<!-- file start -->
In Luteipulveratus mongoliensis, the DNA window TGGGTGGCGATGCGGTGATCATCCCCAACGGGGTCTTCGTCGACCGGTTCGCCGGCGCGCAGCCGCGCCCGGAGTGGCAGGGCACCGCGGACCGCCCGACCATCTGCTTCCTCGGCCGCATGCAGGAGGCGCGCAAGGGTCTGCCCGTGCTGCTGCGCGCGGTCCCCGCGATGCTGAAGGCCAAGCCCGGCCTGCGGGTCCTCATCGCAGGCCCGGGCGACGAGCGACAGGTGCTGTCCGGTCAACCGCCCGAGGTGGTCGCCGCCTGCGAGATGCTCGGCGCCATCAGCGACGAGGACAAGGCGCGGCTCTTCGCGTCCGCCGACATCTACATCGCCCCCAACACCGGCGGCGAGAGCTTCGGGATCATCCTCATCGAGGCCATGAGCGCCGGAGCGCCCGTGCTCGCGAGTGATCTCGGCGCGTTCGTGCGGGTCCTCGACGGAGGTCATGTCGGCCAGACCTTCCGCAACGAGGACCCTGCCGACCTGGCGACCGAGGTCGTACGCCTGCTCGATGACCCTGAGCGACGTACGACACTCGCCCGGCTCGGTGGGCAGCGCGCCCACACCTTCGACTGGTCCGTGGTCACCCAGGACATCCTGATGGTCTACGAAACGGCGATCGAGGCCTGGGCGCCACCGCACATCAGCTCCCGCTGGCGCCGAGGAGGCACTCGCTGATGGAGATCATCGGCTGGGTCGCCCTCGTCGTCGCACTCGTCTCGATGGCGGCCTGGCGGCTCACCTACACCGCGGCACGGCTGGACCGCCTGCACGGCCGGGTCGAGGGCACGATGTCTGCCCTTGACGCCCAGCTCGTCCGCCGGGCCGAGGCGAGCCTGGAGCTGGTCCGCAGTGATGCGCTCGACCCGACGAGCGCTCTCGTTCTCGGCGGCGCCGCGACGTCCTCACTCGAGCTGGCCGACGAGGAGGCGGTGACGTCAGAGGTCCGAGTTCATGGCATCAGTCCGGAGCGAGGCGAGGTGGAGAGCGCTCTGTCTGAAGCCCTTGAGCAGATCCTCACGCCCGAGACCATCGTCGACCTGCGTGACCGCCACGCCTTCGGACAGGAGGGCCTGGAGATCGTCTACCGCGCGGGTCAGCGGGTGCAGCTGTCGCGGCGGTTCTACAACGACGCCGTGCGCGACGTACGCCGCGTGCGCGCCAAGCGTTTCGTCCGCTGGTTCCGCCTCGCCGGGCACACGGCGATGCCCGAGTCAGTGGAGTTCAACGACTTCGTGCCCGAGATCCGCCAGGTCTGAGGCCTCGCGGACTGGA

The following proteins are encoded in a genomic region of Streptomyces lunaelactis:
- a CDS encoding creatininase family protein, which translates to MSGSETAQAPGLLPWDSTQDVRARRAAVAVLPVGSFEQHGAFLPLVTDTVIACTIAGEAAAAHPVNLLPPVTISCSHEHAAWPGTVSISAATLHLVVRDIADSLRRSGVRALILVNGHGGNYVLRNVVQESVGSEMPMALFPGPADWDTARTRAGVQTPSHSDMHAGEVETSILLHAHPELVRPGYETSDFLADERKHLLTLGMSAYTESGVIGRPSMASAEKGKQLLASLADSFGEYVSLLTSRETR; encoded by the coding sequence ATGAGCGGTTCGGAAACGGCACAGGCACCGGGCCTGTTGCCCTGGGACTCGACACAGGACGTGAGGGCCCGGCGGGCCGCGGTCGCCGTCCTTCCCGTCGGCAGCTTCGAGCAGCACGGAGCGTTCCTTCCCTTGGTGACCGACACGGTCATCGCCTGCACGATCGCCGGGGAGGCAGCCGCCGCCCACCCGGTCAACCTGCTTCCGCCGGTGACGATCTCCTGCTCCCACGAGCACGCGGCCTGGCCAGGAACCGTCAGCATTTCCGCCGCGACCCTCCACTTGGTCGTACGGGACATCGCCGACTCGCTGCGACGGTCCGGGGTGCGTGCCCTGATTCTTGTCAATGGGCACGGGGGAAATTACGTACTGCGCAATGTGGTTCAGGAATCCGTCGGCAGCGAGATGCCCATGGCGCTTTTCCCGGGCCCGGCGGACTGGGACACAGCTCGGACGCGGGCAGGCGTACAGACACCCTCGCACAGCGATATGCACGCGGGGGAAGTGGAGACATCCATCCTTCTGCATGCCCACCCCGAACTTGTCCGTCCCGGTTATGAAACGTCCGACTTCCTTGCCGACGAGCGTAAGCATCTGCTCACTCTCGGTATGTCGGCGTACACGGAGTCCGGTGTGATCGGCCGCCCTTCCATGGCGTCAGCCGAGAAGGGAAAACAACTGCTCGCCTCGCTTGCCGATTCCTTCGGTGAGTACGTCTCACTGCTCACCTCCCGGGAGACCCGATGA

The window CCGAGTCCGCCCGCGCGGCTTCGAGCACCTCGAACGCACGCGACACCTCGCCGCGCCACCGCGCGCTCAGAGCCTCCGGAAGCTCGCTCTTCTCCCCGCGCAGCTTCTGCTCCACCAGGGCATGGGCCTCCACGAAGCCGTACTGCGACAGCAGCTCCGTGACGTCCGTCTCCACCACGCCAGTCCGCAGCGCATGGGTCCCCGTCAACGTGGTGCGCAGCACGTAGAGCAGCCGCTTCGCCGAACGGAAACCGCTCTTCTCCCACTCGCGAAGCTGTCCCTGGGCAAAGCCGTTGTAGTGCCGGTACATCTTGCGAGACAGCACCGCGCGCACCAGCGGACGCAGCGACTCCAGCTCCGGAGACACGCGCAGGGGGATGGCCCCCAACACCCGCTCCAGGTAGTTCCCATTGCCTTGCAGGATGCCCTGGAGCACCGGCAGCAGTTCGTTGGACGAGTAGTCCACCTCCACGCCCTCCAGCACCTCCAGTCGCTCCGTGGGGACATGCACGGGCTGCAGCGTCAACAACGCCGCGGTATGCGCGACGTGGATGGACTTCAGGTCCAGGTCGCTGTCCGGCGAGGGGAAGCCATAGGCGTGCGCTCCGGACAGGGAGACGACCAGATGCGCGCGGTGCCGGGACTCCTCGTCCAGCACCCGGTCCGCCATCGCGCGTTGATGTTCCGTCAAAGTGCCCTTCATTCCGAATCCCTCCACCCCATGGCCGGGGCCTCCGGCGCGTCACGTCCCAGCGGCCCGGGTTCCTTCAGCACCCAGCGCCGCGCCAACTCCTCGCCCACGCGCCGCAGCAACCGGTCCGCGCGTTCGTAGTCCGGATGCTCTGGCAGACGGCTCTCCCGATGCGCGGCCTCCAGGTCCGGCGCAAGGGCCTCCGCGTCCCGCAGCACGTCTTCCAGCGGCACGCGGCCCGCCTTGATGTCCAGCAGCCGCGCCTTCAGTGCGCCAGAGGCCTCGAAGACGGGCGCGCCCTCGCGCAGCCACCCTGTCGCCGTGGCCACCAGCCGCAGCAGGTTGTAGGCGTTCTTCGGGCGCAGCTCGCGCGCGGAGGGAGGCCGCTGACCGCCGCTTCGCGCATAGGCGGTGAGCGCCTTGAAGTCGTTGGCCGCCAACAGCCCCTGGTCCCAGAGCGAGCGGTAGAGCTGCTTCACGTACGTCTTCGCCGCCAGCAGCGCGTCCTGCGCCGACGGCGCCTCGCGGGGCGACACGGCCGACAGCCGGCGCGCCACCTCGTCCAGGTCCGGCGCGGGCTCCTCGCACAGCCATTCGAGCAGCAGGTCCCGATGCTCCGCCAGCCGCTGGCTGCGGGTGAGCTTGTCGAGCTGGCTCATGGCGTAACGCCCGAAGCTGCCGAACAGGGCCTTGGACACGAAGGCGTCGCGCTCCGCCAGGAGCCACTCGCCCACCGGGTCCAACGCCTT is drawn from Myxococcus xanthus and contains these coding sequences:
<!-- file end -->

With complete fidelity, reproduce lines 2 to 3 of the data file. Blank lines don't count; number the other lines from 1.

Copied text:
The following proteins are encoded in a genomic region of Streptomyces lunaelactis:
- a CDS encoding creatininase family protein, which translates to MSGSETAQAPGLLPWDSTQDVRARRAAVAVLPVGSFEQHGAFLPLVTDTVIACTIAGEAAAAHPVNLLPPVTISCSHEHAAWPGTVSISAATLHLVVRDIADSLRRSGVRALILVNGHGGNYVLRNVVQESVGSEMPMALFPGPADWDTARTRAGVQTPSHSDMHAGEVETSILLHAHPELVRPGYETSDFLADERKHLLTLGMSAYTESGVIGRPSMASAEKGKQLLASLADSFGEYVSLLTSRETR; encoded by the coding sequence ATGAGCGGTTCGGAAACGGCACAGGCACCGGGCCTGTTGCCCTGGGACTCGACACAGGACGTGAGGGCCCGGCGGGCCGCGGTCGCCGTCCTTCCCGTCGGCAGCTTCGAGCAGCACGGAGCGTTCCTTCCCTTGGTGACCGACACGGTCATCGCCTGCACGATCGCCGGGGAGGCAGCCGCCGCCCACCCGGTCAACCTGCTTCCGCCGGTGACGATCTCCTGCTCCCACGAGCACGCGGCCTGGCCAGGAACCGTCAGCATTTCCGCCGCGACCCTCCACTTGGTCGTACGGGACATCGCCGACTCGCTGCGACGGTCCGGGGTGCGTGCCCTGATTCTTGTCAATGGGCACGGGGGAAATTACGTACTGCGCAATGTGGTTCAGGAATCCGTCGGCAGCGAGATGCCCATGGCGCTTTTCCCGGGCCCGGCGGACTGGGACACAGCTCGGACGCGGGCAGGCGTACAGACACCCTCGCACAGCGATATGCACGCGGGGGAAGTGGAGACATCCATCCTTCTGCATGCCCACCCCGAACTTGTCCGTCCCGGTTATGAAACGTCCGACTTCCTTGCCGACGAGCGTAAGCATCTGCTCACTCTCGGTATGTCGGCGTACACGGAGTCCGGTGTGATCGGCCGCCCTTCCATGGCGTCAGCCGAGAAGGGAAAACAACTGCTCGCCTCGCTTGCCGATTCCTTCGGTGAGTACGTCTCACTGCTCACCTCCCGGGAGACCCGATGA